With the clock running out on its 2014 session, the Massachusetts Legislature has agreed to a short term fix to address the bottleneck of solar projects across the Commonwealth by immediately raising the cap on net metering.
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SEIA is the solar energy industry’s go-to source for the latest coverage on solar power, including U.S. and international policy, research and polls, business and financing trends, and more. Our staff strives to support the media covering solar energy issues and guide our members on effective media outreach with clear statements, background materials, news and multimedia resources.
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In a move expected to spur solar heating and cooling (SHC) deployment across the state, the Massachusetts Legislature has approved SB 2214 and sent it to Governor Deval Patrick for his signature. This important legislation will allow renewable thermal technologies, including SHC, to be eligible for alternative energy credits under the Massachusetts Alternative Portfolio Standard (APS).
With two days left in the legislative session, National Grid, the Solar Energy Industries Association (SEIA), the Solar Energy Business Association of New England (SEBANE), the New England Clean Energy Council (NECEC), the Massachusetts Municipal Association (MMA) and Environment Massachusetts are asking the House Ways and Means Committee to quickly release consensus language on House Bill 4185, a landmark compromise that provides a stable and cost-effective policy solution to support solar energy in Massachusetts. Last week, this broad coalition of stakeholders agreed upon language that
Taking part in a national “listening tour” conducted by the Environment Protection Agency (EPA), the Solar Energy Industries Association (SEIA) today urged states to turn to solar energy to help meet new carbon pollution targets.
In a move condemned by many solar companies in Arizona, the state’s largest utility, APS, has announced that it will begin installing rooftop solar on customers’ homes. After learning of the news, Ken Johnson, vice president of communications for the Solar Energy Industries Association (SEIA), issued the following statement:
Solar Energy Industries Association (SEIA) President and CEO Rhone Resch released the following statement following news that the United Steel Workers union has filed a Section 301 petition asking the U.S. Trade Representative to formally investigate China’s trade practices in the renewable energy sector.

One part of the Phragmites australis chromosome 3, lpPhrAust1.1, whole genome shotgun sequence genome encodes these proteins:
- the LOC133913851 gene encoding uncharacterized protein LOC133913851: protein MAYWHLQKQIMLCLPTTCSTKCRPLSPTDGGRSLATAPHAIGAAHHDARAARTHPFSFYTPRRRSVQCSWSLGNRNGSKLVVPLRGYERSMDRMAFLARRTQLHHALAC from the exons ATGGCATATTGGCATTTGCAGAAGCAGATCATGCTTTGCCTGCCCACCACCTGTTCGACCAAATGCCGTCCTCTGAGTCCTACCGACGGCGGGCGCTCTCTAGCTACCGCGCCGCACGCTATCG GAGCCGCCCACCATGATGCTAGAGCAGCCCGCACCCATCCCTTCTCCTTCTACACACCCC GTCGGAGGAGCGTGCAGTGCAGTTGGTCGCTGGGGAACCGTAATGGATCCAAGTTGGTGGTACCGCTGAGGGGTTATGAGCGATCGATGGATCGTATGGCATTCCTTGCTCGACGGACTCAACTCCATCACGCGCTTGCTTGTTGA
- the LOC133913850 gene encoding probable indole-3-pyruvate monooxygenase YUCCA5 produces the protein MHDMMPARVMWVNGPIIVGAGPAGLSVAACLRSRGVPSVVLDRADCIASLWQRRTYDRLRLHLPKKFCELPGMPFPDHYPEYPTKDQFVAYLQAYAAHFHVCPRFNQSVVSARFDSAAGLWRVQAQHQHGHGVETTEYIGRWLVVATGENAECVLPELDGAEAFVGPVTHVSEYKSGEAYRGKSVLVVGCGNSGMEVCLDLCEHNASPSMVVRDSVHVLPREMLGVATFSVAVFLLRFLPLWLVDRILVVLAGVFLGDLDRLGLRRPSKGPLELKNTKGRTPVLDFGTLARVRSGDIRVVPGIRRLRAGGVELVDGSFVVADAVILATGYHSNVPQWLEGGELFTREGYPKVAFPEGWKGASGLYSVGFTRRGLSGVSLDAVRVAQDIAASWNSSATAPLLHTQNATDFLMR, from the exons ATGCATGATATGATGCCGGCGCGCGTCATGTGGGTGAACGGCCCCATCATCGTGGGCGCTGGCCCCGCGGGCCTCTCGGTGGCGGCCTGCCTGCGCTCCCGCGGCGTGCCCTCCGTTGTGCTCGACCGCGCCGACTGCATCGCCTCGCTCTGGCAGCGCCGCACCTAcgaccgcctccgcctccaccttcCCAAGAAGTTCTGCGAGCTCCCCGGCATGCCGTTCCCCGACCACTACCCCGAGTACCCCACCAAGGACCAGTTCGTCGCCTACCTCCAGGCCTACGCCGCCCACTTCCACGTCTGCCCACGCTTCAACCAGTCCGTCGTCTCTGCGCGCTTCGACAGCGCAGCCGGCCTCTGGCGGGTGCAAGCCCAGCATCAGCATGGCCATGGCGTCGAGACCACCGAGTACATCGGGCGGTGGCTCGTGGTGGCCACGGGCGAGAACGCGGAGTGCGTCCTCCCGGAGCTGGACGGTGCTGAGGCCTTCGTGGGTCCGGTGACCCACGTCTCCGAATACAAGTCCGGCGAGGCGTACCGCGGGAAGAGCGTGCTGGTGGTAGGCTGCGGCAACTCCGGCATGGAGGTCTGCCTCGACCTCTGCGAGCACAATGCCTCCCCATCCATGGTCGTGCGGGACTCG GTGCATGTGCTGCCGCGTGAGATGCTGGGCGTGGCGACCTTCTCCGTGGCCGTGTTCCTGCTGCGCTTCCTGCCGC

Solar Energy Industries Association (SEIA) President and CEO Rhone Resch today praised U.S. Senator Harry Reid (D-NV) for working with U.S. Energy Secretary Steven Chu and U.S. Interior Secretary Ken Salazar to select a site for the Solar Demonstration Zone Project. The two agencies chose a site that will take advantage of Nevada's world-class solar resources to highlight the latest innovations in solar technologies while creating clean energy jobs.
Rhone Resch, President and CEO of the Solar Energy Industries Association (SEIA), released the following statement today after announcing an industry-wide goal of installing 10 gigawatts of solar capacity annually by 2015. Resch made the announcement during a presentation at the 35th IEEE Photovoltaics Specialist Conference in Honolulu, Hawaii.
Solar Energy Industries Association (SEIA) President and CEO Rhone Resch released the following statement in response to today’s announcement by the Federal Energy Regulatory Commission (FERC) that it is developing new rules regarding transmission planning and cost allocation.
Solar Energy Industries Association (SEIA) President and CEO Rhone Resch released the following statement on today’s U.S. Bureau of Land Management (BLM) announcement of its rent policy for utility-scale solar power plants on federal lands.
In the past decade since we first launched our business, our economy has endured unprecedented challenges, and at long last, we seem to be recovering from the greatest recession of our time. If consumer confidence were the greatest indicator of fiscal heath, the general sentiment from our customers would serve as “proof positive” that we are moving forward.
Last Friday, July 12 the Long Island Power Authority (LIPA) said it wants more solar—a lot more solar for the small island. The island’s electric utility announced its CLEAN Solar Initiative-II (CSI-11), a program that will provide a feed-in tariff for 100 megawatts of solar projects between 100 kilowatts and 2 megawatts. And that’s just for now. The utility also is planning to issue requests for proposal for another 300 megawatts of renewable energy.
The advance of solar power as an economically viable source of energy is a global issue.
But if there is a ground zero for solar’s evolution toward becoming a real alternative to carbon-based energy sources, it is Arizona. This state, by definition, should lead the way.
At first glance, it might seem obvious where the United States should focus on building more renewable energy. Stick the solar panels in sunny Arizona and hoist up the wind turbines on the gusty Great Plains, right?
China has raised its 2015 target for solar-electricity capacity, giving a shot in the arm to its solar companies, many of which are struggling due to industry overcapacity, slow global demand and overseas trade disputes.